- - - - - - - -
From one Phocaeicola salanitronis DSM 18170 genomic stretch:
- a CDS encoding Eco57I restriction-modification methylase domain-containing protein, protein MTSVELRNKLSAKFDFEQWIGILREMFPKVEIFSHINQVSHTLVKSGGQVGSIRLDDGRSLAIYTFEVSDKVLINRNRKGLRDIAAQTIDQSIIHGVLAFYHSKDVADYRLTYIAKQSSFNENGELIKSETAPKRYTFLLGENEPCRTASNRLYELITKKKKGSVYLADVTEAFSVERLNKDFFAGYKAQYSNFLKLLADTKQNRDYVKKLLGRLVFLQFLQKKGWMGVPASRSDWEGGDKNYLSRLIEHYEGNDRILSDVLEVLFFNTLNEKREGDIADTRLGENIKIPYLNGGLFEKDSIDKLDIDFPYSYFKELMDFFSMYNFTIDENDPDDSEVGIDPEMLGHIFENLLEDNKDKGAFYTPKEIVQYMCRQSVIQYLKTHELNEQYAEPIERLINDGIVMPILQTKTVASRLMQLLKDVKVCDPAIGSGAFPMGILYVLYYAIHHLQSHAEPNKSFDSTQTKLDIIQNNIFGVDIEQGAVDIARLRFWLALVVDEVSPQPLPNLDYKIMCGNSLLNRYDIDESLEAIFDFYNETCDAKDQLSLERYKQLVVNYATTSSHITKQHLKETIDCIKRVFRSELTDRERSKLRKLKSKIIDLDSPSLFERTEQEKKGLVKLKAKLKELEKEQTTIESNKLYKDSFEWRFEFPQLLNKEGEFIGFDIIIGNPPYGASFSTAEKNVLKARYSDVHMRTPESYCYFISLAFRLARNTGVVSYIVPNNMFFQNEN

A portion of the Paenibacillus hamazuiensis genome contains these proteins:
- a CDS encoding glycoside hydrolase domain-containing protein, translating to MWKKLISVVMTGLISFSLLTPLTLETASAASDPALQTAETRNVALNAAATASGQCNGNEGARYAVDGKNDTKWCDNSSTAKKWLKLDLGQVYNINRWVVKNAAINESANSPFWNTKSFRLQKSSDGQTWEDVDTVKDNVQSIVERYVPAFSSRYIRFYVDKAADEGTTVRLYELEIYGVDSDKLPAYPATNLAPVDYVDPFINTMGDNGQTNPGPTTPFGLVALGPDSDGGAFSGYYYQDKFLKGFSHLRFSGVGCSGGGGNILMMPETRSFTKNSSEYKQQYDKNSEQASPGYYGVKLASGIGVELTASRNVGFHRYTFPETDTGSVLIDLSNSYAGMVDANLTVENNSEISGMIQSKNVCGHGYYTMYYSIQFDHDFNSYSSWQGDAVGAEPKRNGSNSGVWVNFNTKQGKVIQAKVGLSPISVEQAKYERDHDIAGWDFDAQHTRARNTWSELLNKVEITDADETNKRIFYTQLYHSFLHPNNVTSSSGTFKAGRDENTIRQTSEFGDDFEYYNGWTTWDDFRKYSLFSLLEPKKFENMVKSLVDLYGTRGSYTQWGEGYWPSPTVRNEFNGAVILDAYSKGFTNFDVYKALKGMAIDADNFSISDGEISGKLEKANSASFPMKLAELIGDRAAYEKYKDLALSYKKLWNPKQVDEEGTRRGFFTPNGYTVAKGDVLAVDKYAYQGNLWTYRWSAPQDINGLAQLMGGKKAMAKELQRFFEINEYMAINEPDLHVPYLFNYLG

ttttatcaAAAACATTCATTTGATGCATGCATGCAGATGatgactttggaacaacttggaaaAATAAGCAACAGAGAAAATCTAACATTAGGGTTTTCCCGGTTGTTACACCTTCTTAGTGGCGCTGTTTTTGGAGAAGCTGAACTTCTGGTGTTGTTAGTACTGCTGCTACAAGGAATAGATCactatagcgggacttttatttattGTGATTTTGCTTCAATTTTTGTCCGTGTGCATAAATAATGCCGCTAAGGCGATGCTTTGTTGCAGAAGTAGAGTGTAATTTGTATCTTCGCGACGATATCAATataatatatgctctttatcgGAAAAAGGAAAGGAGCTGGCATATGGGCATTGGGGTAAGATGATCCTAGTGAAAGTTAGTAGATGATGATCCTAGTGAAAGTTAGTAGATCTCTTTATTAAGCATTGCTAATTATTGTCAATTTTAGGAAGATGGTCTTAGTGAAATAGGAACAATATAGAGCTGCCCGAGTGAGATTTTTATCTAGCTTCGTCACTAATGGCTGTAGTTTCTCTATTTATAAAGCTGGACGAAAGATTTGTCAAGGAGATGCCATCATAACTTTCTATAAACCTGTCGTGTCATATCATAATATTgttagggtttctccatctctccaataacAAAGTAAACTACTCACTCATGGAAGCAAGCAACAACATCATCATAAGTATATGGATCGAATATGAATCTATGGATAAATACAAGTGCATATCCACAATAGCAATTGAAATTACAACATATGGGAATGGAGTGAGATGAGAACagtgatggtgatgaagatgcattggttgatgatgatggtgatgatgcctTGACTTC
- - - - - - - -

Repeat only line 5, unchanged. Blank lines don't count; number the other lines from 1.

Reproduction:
ttttatcaAAAACATTCATTTGATGCATGCATGCAGATGatgactttggaacaacttggaaaAATAAGCAACAGAGAAAATCTAACATTAGGGTTTTCCCGGTTGTTACACCTTCTTAGTGGCGCTGTTTTTGGAGAAGCTGAACTTCTGGTGTTGTTAGTACTGCTGCTACAAGGAATAGATCactatagcgggacttttatttattGTGATTTTGCTTCAATTTTTGTCCGTGTGCATAAATAATGCCGCTAAGGCGATGCTTTGTTGCAGAAGTAGAGTGTAATTTGTATCTTCGCGACGATATCAATataatatatgctctttatcgGAAAAAGGAAAGGAGCTGGCATATGGGCATTGGGGTAAGATGATCCTAGTGAAAGTTAGTAGATGATGATCCTAGTGAAAGTTAGTAGATCTCTTTATTAAGCATTGCTAATTATTGTCAATTTTAGGAAGATGGTCTTAGTGAAATAGGAACAATATAGAGCTGCCCGAGTGAGATTTTTATCTAGCTTCGTCACTAATGGCTGTAGTTTCTCTATTTATAAAGCTGGACGAAAGATTTGTCAAGGAGATGCCATCATAACTTTCTATAAACCTGTCGTGTCATATCATAATATTgttagggtttctccatctctccaataacAAAGTAAACTACTCACTCATGGAAGCAAGCAACAACATCATCATAAGTATATGGATCGAATATGAATCTATGGATAAATACAAGTGCATATCCACAATAGCAATTGAAATTACAACATATGGGAATGGAGTGAGATGAGAACagtgatggtgatgaagatgcattggttgatgatgatggtgatgatgcctTGACTTC